Time Travel in China


In 1981, I lived in the city of Xian, Shaanxi Province in China. Mao had died only five years earlier, and although his successor, Deng Xiaoping, had given approval for the first steps toward a market economy, most of the country still operated under the old collective economic system. I was witness to the last days of Communism and the very beginning of China’s emergence on the modern world stage.

In 2005, I returned to Xi’an to work for two months. I was able to revisit many of the same places and document, in photographs, how they had changed. I also found several of my former students; people who, as it turned out, were among the architects of China’s modern economic miracle.

To subscribe to Time Travel in China and to read updated reports, click on the Blog tab.

The road running along the east side of Xi’an Jiaotong University. A farming commune occupied the land to the left. This was the edge of the city. This was the edge of the city; the Qingling Mountains south of Xi’an were visible on this rare, clear day. Photo © 1981 Patti Isaacs

The same road in 2005. Jiaotong University has developed the land to the right; the land to the left became Shapo Village, an ad-hoc development of businesses and apartments that accommodated the influx of people from the countryside. In the years since this photo was taken, Shapo village has been razed and replaced with modern high rise apartments. Photo © 2005 Patti Isaacs.

A Cold War View of China

When I was a child, China was both beguiling and frightening. When I thought of China, I pictured the colorful and elaborately carved lanterns that hung in the few Chinese restaurants we frequented in Minneapolis. At the same time, world maps in the pages of our Weekly Readers had great red and yellow arrows that swooped from Asia across the blue waters of the Pacific and Arctic Oceans and into our borders, implying that if we let down our guard, the Yellow Menace would invade. Articles in Reader’s Digest warned that Russia and China had secret police and torture chambers; they were ruthless and godless, a threat to our way of life.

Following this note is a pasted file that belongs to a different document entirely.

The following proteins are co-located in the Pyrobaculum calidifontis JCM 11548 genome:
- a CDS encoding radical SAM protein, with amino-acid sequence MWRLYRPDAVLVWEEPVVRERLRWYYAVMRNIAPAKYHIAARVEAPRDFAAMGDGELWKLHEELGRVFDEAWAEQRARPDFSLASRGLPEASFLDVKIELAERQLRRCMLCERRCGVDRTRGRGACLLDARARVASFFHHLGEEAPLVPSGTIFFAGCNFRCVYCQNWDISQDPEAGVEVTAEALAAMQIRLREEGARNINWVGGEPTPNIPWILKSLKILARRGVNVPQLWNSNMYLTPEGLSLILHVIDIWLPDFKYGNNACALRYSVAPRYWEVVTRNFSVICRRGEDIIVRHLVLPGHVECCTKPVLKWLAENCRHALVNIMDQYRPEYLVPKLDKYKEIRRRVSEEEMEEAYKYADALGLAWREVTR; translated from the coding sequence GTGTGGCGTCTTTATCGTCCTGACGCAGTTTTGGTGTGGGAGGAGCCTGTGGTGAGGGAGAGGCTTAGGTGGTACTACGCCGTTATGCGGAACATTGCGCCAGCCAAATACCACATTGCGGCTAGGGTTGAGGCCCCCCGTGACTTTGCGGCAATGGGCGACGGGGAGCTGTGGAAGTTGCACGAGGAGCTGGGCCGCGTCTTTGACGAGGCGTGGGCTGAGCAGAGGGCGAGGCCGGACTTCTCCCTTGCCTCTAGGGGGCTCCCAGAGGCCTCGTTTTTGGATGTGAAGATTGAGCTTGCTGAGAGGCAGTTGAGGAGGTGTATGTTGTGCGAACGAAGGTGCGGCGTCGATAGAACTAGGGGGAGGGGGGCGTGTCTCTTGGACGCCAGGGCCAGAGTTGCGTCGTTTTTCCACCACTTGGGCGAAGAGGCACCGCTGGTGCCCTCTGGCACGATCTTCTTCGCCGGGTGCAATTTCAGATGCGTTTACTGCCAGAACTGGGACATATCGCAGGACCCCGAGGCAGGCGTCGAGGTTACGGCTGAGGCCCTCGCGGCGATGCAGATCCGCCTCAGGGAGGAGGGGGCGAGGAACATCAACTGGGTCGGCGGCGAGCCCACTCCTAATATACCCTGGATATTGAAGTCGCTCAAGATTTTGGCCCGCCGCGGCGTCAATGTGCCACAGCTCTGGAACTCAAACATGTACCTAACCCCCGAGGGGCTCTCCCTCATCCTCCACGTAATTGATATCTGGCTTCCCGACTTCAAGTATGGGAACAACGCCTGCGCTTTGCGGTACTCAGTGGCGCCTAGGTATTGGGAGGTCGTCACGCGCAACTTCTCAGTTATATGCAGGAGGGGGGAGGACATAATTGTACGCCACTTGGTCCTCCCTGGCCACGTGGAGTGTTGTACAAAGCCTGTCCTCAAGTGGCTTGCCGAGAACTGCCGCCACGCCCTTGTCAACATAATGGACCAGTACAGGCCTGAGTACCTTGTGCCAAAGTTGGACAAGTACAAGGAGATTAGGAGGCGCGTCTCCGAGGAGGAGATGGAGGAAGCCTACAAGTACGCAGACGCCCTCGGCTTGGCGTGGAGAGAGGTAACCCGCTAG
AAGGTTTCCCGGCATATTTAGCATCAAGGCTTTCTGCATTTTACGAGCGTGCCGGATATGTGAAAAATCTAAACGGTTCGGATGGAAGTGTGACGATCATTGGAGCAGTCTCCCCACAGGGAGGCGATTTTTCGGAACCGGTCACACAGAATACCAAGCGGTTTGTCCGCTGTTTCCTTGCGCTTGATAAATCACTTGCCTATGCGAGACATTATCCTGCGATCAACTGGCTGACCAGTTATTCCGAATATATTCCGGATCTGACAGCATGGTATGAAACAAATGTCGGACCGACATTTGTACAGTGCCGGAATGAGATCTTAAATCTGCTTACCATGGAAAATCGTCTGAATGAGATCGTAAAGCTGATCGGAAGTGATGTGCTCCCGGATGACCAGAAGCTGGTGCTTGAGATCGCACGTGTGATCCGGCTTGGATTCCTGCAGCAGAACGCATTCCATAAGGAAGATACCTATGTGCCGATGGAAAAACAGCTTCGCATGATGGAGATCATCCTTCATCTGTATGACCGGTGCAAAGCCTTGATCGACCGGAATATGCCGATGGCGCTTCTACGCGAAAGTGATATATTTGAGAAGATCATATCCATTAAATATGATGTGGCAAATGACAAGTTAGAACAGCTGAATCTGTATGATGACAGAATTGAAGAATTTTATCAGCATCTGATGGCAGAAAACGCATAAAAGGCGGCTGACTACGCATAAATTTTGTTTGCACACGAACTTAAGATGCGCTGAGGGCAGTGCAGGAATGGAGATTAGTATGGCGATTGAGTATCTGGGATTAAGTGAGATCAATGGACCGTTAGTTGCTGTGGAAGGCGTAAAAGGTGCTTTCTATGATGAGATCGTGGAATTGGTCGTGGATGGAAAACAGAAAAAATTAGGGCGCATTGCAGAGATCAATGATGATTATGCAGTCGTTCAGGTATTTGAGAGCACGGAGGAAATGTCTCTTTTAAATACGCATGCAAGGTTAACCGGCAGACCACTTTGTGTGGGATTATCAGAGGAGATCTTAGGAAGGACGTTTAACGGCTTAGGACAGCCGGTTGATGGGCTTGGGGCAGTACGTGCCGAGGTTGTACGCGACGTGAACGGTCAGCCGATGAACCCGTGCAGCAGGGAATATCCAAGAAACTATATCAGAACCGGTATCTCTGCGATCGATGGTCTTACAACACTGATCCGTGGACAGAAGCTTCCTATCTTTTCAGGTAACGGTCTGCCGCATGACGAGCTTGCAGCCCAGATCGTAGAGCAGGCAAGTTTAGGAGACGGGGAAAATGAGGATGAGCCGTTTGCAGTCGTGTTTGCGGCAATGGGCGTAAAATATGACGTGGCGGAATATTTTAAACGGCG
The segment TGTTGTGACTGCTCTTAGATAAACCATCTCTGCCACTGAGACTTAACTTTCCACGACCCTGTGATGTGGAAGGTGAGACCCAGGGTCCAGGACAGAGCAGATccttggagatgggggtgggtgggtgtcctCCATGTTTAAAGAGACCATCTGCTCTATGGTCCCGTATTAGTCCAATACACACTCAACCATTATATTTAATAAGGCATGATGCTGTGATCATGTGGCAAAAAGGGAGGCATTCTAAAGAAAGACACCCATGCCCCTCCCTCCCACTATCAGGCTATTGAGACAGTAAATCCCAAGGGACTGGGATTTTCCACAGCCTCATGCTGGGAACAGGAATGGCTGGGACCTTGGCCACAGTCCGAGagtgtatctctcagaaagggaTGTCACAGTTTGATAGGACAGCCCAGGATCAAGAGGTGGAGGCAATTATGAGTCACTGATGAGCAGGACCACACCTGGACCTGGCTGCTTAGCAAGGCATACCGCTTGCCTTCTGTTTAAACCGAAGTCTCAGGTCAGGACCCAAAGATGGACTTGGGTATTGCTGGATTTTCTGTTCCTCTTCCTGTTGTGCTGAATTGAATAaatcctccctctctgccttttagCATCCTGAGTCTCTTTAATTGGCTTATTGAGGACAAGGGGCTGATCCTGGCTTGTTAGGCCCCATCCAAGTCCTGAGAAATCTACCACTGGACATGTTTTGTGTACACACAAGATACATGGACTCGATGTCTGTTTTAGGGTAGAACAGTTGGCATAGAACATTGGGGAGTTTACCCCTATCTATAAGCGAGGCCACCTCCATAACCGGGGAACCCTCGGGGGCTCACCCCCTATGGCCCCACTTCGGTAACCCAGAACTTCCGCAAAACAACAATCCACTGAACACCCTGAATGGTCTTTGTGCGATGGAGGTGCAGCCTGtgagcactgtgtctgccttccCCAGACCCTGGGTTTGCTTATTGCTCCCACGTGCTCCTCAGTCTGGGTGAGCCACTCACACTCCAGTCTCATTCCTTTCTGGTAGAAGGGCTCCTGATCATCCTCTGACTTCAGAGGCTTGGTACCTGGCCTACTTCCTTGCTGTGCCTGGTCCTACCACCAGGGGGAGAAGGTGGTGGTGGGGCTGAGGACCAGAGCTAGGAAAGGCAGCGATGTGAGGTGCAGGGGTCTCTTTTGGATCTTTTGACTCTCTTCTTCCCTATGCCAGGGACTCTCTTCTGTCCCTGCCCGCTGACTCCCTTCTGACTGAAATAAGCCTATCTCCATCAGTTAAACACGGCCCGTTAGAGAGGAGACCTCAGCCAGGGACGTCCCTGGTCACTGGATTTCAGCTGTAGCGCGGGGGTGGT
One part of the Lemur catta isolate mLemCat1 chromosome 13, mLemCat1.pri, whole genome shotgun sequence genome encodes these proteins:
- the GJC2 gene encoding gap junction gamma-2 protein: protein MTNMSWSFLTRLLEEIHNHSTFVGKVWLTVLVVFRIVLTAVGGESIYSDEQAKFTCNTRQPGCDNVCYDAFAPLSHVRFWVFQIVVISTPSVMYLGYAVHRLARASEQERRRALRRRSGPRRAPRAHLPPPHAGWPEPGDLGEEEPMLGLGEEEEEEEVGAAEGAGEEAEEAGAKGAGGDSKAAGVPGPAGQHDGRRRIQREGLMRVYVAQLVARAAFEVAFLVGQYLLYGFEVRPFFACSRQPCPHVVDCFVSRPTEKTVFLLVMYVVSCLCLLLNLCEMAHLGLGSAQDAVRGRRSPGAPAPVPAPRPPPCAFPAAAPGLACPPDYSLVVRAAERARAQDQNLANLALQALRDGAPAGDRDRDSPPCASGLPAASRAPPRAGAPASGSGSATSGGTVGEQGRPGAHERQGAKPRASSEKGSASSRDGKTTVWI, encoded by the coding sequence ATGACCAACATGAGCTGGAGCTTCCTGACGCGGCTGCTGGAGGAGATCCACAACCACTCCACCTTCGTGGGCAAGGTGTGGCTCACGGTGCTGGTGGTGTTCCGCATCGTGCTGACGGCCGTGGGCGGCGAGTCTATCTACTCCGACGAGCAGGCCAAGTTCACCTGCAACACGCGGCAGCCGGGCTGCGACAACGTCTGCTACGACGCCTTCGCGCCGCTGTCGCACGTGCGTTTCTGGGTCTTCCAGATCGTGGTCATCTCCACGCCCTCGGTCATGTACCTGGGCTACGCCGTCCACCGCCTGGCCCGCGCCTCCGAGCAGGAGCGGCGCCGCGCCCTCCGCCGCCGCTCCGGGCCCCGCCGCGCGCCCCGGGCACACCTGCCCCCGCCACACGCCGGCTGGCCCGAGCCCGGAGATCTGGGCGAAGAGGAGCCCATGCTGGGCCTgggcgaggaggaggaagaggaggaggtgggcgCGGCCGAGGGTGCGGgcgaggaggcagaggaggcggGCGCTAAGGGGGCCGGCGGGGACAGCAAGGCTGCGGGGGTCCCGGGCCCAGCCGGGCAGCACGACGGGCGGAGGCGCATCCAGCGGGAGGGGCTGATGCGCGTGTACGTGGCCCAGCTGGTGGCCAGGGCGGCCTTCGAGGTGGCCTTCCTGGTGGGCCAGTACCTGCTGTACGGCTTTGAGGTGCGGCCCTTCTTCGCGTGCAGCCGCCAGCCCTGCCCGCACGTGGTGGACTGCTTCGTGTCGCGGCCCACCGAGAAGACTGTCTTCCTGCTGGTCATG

My Italian husband, Gauss, and his family had not lived with the Cold War paranoia that gripped the United States. Communists had been part of the coalitions that formed the Italian government since the end of World War II. Gauss viewed them as a normal part of the political scene and didn’t automatically shrink from their ideology.

But by the end of the Vietnam War, some left-leaning Americans began to view China as a classless utopian society, a Workers Paradise free from corruption and the Military Industrial Complex. Gauss was hopeful, and I was curious. We knew that by visiting the place, we were in for one of life’s big lessons. In spite of any fears I might have, it was a privilege to be able to go.

Our journey to China took us first through San Francisco, where we met up with Gauss’s old college friend, Marston, home on leave from Shanghai’s Fudan University as a Fulbright scholar. Gauss and Marston had studied Chinese together at both the University of Minnesota and the Stanford Center in Taiwan. Marston would return to Fudan for the upcoming academic year, so we expected we would see him while we were in China.

“The bureaucracy in China is unlike anything you can imagine,” he said, a hint of a smile curling the corners of his mouth.

Beyond the sly smile, he didn’t give too many details. “You’ll have to find out for yourselves,” he said. His cryptic delivery made me a little nervous.

Why Time Travel?

The title of this blog, Time Travel in China, refers to how traveling to China from the U.S. in 1981 was like visiting an earlier period in our history, and going back in 2005 was a peek into the future. Traveling within China, too, can transport one ahead and back in time, depending on the region and location one travels to.